The book also acts like the wonderful “third wave” of wealth service economy, developed countries, computerized is the fate of every country as each country foffler to develop and become more westernized. Farming was the first wave, and industrialism was the second wave. But the “developed countries” cannot survive without aovin other country farming their food and manufacturing their products.
In order to keep our selfish third wave way tofflerr life, other countries have to remain undeveloped and poor to feed our endless consumerism. Example of this biased optimism about the future: A family eating together used to be the norm. That was so rigid and prisonlike. Nowadays “schedules are so individualized. Now it’s a pile of urban blight.
But let’s get excited about all the manufacturing happening in China! Let’s not think about the probable possibility that it could meet the same fate as Cleveland! China used to be filled with “extreme peasant misery”!
Now it’s so much better!
Revolutionary Wealth by Alvin Toffler, Heidi Toffler | : Books
Now it’s filled with factory worker misery! At least the peasants could eat what they grew. Whether on a farm or in a factory, they’re still poor. Factory work is worse because you don’t own the fruit of your labor. You’re working for someone else on someone else’s terms, and you don’t even get to keep what you make.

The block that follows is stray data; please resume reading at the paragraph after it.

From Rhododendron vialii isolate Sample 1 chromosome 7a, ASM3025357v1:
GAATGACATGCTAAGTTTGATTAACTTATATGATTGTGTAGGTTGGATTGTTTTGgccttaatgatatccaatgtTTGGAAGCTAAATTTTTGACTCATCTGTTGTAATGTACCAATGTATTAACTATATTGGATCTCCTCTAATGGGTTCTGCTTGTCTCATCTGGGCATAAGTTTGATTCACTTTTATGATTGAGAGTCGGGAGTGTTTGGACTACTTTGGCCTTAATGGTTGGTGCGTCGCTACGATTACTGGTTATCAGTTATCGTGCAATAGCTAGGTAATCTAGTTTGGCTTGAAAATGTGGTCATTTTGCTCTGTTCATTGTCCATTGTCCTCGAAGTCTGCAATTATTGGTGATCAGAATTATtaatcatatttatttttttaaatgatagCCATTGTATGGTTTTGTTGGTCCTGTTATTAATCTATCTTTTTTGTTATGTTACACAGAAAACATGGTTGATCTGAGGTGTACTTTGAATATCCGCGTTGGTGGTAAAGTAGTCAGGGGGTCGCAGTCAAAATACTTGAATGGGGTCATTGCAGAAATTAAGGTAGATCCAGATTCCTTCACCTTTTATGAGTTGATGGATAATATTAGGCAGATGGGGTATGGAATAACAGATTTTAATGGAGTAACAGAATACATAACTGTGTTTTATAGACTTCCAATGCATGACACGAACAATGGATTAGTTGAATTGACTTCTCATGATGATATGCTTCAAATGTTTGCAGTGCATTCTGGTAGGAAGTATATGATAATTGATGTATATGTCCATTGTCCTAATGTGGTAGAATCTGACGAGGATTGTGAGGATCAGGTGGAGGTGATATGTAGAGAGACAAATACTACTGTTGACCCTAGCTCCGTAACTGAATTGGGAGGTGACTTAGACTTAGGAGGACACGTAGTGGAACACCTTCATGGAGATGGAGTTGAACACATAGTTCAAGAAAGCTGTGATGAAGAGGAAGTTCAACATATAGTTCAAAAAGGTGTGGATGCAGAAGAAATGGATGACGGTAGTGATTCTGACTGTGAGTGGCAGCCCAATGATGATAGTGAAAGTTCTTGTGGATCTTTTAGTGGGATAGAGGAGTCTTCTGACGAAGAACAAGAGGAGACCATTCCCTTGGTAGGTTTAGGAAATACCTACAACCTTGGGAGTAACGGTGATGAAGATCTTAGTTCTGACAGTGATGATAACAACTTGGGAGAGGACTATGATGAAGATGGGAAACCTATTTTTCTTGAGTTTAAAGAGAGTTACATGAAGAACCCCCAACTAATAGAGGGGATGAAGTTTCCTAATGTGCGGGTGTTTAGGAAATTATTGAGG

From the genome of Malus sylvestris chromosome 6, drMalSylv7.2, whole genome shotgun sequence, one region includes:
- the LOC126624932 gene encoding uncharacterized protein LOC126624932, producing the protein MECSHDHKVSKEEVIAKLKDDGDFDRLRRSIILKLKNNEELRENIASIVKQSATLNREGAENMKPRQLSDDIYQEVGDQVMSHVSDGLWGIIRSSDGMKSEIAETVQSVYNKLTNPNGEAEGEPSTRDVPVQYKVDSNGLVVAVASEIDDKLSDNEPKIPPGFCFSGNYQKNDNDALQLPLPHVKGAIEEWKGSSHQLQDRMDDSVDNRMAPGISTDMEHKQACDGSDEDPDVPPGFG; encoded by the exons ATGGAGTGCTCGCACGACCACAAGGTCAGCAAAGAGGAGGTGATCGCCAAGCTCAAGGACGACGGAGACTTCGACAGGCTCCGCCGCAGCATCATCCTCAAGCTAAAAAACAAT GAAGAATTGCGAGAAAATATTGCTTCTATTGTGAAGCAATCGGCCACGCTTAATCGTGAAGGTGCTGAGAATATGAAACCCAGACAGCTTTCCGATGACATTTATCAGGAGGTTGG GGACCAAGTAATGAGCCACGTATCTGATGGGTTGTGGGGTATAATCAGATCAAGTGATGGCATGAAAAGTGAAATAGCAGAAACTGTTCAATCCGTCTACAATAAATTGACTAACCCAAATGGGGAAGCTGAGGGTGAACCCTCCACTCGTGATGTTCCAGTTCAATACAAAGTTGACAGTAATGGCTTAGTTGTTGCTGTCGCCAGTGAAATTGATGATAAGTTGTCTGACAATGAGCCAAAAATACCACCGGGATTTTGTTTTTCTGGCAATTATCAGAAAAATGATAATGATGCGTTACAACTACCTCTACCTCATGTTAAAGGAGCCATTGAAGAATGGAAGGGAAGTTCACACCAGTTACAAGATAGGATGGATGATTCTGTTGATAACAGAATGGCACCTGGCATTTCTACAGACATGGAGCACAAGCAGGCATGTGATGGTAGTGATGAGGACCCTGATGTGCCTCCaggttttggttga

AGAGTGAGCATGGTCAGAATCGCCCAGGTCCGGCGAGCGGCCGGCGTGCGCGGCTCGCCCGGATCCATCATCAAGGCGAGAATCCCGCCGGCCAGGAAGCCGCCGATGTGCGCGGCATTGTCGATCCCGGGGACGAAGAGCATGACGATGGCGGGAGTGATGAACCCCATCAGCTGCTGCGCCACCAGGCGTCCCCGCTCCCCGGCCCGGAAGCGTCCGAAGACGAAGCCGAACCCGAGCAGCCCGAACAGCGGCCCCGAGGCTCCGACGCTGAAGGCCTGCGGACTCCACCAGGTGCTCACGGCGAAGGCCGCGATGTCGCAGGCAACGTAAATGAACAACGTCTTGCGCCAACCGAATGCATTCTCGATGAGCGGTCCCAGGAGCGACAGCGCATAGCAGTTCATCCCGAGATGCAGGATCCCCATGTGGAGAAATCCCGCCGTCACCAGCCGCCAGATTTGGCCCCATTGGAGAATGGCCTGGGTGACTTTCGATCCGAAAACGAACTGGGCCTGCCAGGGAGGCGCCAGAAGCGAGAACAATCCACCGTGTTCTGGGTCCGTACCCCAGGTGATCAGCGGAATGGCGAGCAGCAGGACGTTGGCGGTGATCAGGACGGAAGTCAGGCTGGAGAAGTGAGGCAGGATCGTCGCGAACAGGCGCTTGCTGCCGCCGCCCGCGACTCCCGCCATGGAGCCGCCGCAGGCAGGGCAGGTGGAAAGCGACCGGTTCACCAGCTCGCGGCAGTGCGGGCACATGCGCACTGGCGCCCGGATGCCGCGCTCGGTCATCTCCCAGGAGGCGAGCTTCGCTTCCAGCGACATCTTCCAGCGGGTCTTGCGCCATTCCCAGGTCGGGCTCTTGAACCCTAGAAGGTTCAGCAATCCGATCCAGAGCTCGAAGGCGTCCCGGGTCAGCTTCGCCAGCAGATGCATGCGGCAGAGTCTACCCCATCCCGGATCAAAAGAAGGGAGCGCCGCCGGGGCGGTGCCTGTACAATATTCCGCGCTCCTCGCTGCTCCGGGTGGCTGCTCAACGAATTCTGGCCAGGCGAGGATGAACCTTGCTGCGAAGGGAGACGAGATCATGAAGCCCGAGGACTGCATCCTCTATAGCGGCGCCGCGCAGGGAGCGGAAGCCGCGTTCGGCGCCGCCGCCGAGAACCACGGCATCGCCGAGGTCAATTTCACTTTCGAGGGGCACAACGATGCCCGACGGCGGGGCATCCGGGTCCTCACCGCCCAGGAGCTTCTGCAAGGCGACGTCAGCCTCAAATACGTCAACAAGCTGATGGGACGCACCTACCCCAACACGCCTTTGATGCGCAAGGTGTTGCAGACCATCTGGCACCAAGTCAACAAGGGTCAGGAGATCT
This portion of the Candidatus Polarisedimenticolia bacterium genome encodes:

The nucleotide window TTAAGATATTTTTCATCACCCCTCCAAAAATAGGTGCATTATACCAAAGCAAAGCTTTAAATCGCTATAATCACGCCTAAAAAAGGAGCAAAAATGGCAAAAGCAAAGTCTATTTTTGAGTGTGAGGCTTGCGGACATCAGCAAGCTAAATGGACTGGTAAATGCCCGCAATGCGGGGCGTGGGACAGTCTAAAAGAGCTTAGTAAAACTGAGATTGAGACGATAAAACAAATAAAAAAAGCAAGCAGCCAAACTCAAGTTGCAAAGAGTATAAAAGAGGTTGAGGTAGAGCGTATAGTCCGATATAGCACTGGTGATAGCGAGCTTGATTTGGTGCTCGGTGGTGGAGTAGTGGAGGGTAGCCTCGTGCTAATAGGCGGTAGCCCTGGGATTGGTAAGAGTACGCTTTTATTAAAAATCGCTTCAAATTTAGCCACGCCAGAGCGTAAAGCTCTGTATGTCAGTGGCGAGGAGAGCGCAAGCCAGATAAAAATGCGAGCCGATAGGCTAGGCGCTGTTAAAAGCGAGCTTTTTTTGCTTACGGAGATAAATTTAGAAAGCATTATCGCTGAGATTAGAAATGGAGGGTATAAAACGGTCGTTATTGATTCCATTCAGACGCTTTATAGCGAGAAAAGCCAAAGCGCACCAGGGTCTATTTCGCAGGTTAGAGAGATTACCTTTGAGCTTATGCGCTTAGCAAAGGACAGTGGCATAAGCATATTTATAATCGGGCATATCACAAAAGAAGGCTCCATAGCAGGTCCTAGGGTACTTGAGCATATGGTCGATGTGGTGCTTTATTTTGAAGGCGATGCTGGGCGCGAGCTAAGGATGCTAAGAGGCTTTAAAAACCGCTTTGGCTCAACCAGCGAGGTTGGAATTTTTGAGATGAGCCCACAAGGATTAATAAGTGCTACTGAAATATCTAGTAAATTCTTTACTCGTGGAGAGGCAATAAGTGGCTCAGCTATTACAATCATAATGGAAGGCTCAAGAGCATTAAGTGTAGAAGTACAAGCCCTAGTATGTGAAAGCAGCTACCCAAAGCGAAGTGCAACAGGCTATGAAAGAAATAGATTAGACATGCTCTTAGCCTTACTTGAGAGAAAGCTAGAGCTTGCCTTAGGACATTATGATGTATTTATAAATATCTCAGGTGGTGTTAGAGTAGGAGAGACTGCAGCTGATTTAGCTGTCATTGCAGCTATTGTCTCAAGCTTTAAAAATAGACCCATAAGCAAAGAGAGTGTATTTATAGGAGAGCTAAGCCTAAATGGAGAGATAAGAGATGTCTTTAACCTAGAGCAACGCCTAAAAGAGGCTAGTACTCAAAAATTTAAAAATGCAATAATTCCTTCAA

Factory work may pay more, but that doesn’t make it better. China is guilty of many humans rights abuses, and still we trade with them. The book criticizes people who glorify pre-industrial villages–“conveniently forgetting the lack of privacy, the sexism, and the narrow-minded local tyrants and bigots so often found in real villages.
Many say our president is a tyrant. And is privacy really so much better here? There are cameras everywhere, and the Internet makes people’s private lives public for the whole world to see! How about leaving distant villages alone and let them manage their own affairs?
The only reason developed nations like ours want to “globalize” is to exploit more cheap labor and natural resources from their land. The book calls the economy we’re in now a “knowledge” economy, I suppose just because of the Internet. Seems to ignore the fact that the Internet is usually not used for gathering information, but for stupid stuff like sharing personal photos and looking at porn and exchanging pointless text messages.